Generators provide a source of backup power and can help to keep your server room or datacentre applications running during a mains power failure. The most commonly used generating set for this type of application is a diesel-powered generator with an alternative being a liquid petroleum gas or gas-powered generator.
Generators by themselves cannot protect a server room or datacentre from mains power problems. The issue is that the generating set is normally in the ‘off’ or powered down state and requires a period of running when the mains power supply fails to come up to full speed. The start-up period is typically covered by an uninterruptible power system and its battery set.
The two systems are connected by an automatic mains failure (AMF) panel. This is installed upstream of the UPS system. When the AMF panel senses a mains power failure, a signal contact initiates the generator to start. Once the generator is up to full cycle speed and capable of supplying power, the UPS system input synchronises to the output supply to the generator. When this is achieved the UPS system draws on the supply from the generator and its batteries go into recharge.
When the mains power supply returns, the generating set will continue to operate for several cycles to ensure the mains power supply is stable. The UPS system then synchronises back to the mains power supply and the generator is issued a signal contact from the AMF panel to power off.
When sizing UPS systems and generators it is important to classify the loads to be protected into critical, essential and non-essential loads. Critical loads are generally IT servers and networks. Essential loads include air conditioning, lighting and security systems whose operation must be maintained during a mains power supply failure. Non-essential services may include printing which may not be required during a power outage.
When sizing the generator system the load normally consists of the:
Critical loads + Essential Loads
The critical load is generally supported by the UPS system and so the sizing becomes:
UPS system + Essential Loads
For each of the essential loads to be supported it is important to note their start-up and running currents and AC voltage and phase requirements. These may be available on system rating plates, on datasheets or within installation and operation manuals or manufacturer’s website pages. Where they are not available the most accurate way to size a generator is through a site electrical survey performed by a qualified electrician or electrical contractor.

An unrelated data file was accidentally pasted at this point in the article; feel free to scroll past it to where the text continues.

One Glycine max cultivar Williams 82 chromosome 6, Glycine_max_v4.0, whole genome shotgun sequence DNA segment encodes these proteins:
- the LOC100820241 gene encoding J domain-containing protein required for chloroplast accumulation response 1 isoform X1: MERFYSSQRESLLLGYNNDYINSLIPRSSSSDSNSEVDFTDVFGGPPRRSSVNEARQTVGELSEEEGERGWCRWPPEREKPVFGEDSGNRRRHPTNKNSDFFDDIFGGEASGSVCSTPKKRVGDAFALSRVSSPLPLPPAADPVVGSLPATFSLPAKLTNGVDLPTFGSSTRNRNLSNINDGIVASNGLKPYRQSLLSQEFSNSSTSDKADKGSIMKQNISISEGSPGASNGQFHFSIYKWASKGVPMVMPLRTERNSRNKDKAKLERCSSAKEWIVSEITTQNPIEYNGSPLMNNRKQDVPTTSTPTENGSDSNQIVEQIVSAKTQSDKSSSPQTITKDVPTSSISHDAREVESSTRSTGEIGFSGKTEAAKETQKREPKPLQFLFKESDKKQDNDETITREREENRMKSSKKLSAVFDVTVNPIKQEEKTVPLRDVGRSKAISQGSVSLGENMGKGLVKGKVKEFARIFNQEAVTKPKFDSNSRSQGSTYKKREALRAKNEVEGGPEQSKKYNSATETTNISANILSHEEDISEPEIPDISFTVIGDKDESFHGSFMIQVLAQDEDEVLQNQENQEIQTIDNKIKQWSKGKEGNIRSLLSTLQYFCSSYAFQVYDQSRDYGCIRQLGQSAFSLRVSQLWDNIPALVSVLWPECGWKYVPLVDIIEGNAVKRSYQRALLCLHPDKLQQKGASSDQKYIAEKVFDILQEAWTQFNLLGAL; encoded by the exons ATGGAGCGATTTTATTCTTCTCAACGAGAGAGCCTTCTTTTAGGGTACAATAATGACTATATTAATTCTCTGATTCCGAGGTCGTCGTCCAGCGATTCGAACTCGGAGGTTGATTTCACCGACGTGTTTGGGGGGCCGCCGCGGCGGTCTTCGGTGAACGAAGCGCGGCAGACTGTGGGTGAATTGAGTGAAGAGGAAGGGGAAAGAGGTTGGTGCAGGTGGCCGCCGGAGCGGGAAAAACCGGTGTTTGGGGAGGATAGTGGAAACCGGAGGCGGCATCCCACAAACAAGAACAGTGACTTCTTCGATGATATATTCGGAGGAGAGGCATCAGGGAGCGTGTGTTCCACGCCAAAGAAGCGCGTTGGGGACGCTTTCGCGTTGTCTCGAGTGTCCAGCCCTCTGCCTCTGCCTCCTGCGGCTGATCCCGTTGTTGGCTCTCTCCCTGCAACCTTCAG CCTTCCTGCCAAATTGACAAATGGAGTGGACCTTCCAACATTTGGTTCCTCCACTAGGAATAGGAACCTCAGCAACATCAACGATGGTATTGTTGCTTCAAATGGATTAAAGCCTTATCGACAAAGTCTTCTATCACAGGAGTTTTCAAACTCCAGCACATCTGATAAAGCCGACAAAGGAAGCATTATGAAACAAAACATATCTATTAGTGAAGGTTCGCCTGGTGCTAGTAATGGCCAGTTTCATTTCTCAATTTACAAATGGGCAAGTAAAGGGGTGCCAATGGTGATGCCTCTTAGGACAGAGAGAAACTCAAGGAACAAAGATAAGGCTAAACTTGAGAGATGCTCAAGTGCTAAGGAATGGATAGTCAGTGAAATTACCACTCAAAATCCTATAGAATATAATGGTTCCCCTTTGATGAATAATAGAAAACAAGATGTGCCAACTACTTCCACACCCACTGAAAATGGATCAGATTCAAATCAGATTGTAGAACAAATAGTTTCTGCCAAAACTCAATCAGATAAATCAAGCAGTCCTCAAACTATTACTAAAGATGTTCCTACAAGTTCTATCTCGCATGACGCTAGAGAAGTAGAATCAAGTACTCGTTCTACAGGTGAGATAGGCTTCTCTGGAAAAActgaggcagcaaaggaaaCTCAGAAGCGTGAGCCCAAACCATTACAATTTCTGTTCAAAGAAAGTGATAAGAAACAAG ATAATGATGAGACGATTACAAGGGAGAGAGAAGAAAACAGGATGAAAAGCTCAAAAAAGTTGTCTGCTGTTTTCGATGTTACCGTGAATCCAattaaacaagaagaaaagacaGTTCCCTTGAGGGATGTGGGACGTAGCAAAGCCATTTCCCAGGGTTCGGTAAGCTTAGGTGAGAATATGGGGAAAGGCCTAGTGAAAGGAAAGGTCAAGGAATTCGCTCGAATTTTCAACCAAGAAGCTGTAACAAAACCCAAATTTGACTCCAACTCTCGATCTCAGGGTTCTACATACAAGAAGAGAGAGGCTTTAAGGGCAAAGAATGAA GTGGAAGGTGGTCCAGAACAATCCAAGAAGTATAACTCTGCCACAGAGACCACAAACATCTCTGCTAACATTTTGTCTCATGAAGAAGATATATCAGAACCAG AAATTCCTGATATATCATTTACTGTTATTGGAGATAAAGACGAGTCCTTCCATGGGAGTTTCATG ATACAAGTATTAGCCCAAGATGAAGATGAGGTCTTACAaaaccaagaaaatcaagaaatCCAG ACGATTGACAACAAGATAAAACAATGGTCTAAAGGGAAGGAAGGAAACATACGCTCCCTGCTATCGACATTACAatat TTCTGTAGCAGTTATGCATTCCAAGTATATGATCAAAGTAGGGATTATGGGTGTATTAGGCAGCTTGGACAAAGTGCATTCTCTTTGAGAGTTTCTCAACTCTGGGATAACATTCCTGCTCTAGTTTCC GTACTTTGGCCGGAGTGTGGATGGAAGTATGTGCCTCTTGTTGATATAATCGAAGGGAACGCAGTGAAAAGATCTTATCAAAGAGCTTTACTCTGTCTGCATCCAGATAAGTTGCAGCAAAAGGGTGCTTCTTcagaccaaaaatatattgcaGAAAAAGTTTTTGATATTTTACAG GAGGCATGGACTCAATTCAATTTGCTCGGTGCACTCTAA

Some loads may only be sized in Amps. These figures can be converted into Watts as follows:
It is important with the UPS system to consider the full load applied to the generator by the uninterruptible power supply. UPS systems are not 100% efficient and so a 100kVA UPS at full load will draw more than 100kVA in Apparent Power. In addition the battery may require charging adding more load to the generating set by the UPS rectifier circuit. The input voltage waveform and harmonics may also have to be considered to ensure compatibility between the UPS system and its generating set.
As a rule of thumb most generators are sized at 1.25 to 2 times the size of the UPS system if the generating set has a modern electronic governor and the UPS is a high efficiency system with a high input power factor greater than 0.9pF. Where this is not the case a factor up to 3 times may be required but this is rare.
When listing the loads it is important to note whether they require single or three phase loads. A three-phase generator can support single phase loads but the individual loading per phase must be balanced across the three phases. This means that you should have 33% of the total load for each phase of a three-phase output generating set.
A further consideration is the mode of operation of the generating set. Most generators can operate in prime or standby power mode. In a UPS server room or datacentre application, the generating set will typically operate in a standby power mode as a supplementary power source to the UPS system.
A Prime mode of operation is a continuous operation. This mode may be chosen where the mains supply is continuously unstable or not present. An example would be a remote application.
Generators sizes may be shown as in kVA (Apparent Power) or kW (Real Power). Care should be taken when sizing generators in kVA as the output Power Factor (pF) may not be equal to 1 (Unity). This means that a generator of 100kVA at 0.8pF will deliver 80kW of power.
A final point to note is the level of redundancy required within the generator-UPS system combination. This is defined by the Uptime Institute in their Tier-rating for server rooms and datacentres.
Most organisations install a single generating set referred to as N. For the higher Tier ratings redundancy is required for maintainability during maintenance or set downtime. Parallel generating sets can be installed to achieve N+X redundant configurations where X is the number of additional generating sets.
Calculating the right size for a UPS generator combination has several advantages.
Please contact the projects team at Server Room Environments if you need assistance sizing or planning a generator installation for your uninterruptible power supply. We supply a wide range of standby generators and provide preventative maintenance visits and generator maintenance contracts in addition to decommissioning and trade-in services.